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Comparison of ACS and Decennial Census Transportation Planning Estimates 261 ACS versus CTPP for Selected Tracts 6,000 5,000 4,000 Number of Workers High 3,000 Estimate Low 2,000 1,000 0 ACS-000200 CTPP-000200 ACS-005200 CTPP-005200 ACS-006700 CTPP-006700 ACS-008500 CTPP-008500 ACS-011501 CTPP-011501 ACS-013200 CTPP-013200 ACS-015400 CTPP-015400 ACS-017500 CTPP-017500 ACS-020100 CTPP-020100 ACS-021502 CTPP-021502 ACS-022702 CTPP-022702 ACS-025100 CTPP-025100 ACS-028900 CTPP-028900 ACS-031800 CTPP-031800 ACS-034000 CTPP-034000 ACS-036100 CTPP-036100 ACS-037400 CTPP-037400 ACS-038600 CTPP-038600 ACS-039902 CTPP-039902 ACS-041400 CTPP-041400 Tract Number Figure I.9. Estimate of Workers Driving Alone-95 Percent Confidence Intervals (Bronx County, New York). Tenure (owned with mortgage category), Number of workers in household by vehicles available by household income, Poverty status (category for incomes between 100 and less than 150 percent of poverty), and Telephone availability. Workplace-Based Evaluation For the workplace-based estimates, the evaluation of the differences between ACS and Cen- sus place of work tables was complicated by: The absence of the extended place of work allocation system for ACS, and The difficulty of calculation of standard errors of place of work for Census 2000. Therefore, the evaluation of the workplace-based estimates was based on descriptive analysis of the difference between the ACS and Census estimates. We evaluated the following variables at the county and tract levels: mode to work, vehicles available by mode to work, mean travel time by mode to work, worker earnings, and mean earnings by mode to work. The general conclusions from the workplace-based evaluation are: The differences in the estimates between ACS and Census tend to be larger as the geographic level becomes smaller due to the larger variances in the ACS estimates; and Overall, the ACS estimates do not seem to be biased; the distributions of the differences between ACS and Census estimates are not skewed in a certain direction. However, the ACS estimates of the percentage of workers who carpooled to work and the ACS estimates of travel time to work seem to be consistently lower than the corresponding Census estimates on average.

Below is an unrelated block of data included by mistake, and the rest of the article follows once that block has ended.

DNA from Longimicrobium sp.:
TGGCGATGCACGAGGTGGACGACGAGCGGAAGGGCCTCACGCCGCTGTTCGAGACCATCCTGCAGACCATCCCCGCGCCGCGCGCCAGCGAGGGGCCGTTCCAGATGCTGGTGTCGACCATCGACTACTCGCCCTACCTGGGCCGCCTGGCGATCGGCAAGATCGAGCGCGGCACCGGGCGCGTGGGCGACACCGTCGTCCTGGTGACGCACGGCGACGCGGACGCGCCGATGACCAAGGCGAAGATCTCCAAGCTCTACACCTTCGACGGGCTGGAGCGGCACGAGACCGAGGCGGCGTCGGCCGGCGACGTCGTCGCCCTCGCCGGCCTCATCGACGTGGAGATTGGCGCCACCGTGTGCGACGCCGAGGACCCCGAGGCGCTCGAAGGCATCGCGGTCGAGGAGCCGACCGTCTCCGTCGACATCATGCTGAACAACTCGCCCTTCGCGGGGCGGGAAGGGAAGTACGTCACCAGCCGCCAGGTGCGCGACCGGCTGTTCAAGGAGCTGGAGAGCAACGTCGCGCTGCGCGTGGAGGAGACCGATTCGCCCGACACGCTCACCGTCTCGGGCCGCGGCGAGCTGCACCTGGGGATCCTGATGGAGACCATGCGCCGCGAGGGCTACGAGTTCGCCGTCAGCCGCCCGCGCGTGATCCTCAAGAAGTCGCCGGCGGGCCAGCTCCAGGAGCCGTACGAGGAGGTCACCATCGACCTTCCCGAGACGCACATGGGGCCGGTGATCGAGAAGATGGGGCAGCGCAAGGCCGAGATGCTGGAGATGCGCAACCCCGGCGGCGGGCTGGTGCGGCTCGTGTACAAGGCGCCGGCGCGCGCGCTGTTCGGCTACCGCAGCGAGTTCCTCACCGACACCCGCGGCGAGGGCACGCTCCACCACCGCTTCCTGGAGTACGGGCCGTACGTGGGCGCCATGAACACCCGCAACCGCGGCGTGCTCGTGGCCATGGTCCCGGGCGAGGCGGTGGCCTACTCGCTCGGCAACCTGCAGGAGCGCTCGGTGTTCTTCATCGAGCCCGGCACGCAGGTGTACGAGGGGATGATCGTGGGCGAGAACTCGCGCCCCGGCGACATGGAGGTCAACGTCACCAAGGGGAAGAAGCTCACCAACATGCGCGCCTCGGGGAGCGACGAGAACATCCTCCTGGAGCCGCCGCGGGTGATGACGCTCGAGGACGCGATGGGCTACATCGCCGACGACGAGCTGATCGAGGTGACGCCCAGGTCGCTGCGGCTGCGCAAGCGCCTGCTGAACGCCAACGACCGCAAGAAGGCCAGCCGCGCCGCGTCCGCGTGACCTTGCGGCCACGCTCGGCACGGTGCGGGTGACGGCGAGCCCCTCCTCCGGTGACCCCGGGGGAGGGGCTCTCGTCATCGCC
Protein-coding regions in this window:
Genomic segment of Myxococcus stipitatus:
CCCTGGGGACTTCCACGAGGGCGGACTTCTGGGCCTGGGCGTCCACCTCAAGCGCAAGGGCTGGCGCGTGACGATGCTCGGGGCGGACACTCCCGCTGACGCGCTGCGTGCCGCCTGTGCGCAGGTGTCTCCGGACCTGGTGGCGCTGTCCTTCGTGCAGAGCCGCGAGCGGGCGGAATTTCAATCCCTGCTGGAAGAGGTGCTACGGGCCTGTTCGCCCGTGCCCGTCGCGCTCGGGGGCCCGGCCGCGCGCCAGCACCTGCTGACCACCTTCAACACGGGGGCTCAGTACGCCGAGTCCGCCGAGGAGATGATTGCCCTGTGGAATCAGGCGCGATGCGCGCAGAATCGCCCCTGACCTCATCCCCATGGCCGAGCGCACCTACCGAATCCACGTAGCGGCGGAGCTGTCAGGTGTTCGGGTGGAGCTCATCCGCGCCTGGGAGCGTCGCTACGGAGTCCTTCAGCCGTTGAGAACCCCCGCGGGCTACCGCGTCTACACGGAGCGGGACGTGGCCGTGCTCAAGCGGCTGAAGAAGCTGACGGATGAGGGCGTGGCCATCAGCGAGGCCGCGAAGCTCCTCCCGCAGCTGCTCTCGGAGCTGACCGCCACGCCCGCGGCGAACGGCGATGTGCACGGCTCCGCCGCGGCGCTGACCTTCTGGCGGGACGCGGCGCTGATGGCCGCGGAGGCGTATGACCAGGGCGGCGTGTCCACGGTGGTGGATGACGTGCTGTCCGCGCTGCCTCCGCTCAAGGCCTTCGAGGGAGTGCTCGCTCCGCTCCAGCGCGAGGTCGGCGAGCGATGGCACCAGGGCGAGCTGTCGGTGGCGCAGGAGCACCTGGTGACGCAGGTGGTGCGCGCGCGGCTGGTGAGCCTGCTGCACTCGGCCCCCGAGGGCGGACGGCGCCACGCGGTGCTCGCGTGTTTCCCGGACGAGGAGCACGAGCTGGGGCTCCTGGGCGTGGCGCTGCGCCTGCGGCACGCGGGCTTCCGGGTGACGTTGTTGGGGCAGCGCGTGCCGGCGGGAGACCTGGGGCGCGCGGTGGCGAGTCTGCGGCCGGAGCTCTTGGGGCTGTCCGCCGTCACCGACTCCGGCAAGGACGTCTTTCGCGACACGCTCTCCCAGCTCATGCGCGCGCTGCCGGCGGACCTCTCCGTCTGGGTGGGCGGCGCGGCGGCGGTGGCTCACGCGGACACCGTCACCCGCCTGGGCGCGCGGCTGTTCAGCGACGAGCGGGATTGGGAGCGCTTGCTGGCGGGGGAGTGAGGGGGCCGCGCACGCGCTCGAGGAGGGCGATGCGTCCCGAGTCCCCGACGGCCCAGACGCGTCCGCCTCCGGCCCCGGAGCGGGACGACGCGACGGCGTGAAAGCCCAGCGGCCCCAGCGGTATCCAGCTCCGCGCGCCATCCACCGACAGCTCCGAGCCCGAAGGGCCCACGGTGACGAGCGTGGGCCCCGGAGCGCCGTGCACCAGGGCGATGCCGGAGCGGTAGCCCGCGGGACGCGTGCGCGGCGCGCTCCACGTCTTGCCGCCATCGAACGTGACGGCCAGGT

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262 A Guidebook for Using American Community Survey Data for Transportation Planning Worker Flow-Based Evaluation The worker flow evaluation datasets did not allow for a meaningful comparison of the differ- ences between ACS and CTPP, because: The test site data were only for isolated counties, so only the worker flows with both trip ends in the counties were available; and The disclosure limitations placed on the ACS test data were probably different than will be employed for actual future releases of the data, so conclusions about the test data are not likely to be valid. Figure I.10 is representative of the comparisons that were conducted on the worker flow-based tables. In general, the pattern of differences for travel times by mode among the comparable origin-destination flows did not reveal systematic bias in one direction or the other. 05X1: Mean Travel Time 35 Percentage of Tract O-D Pairs 30 25 20 15 10 5 0 50 0 0 0 10 0 5 5 15 25 5 -5 10 -5 -1 -2 -1 to to to to to to to to to to to to -5 0 0 25 5 10 15 00 5 0 5 -1 50 -1 -5 -2 -1 ACS estimate - Census estimate (minutes) Figure I.10. Comparison of ACS and Census 2000 worker flow data for tracts in San Francisco County.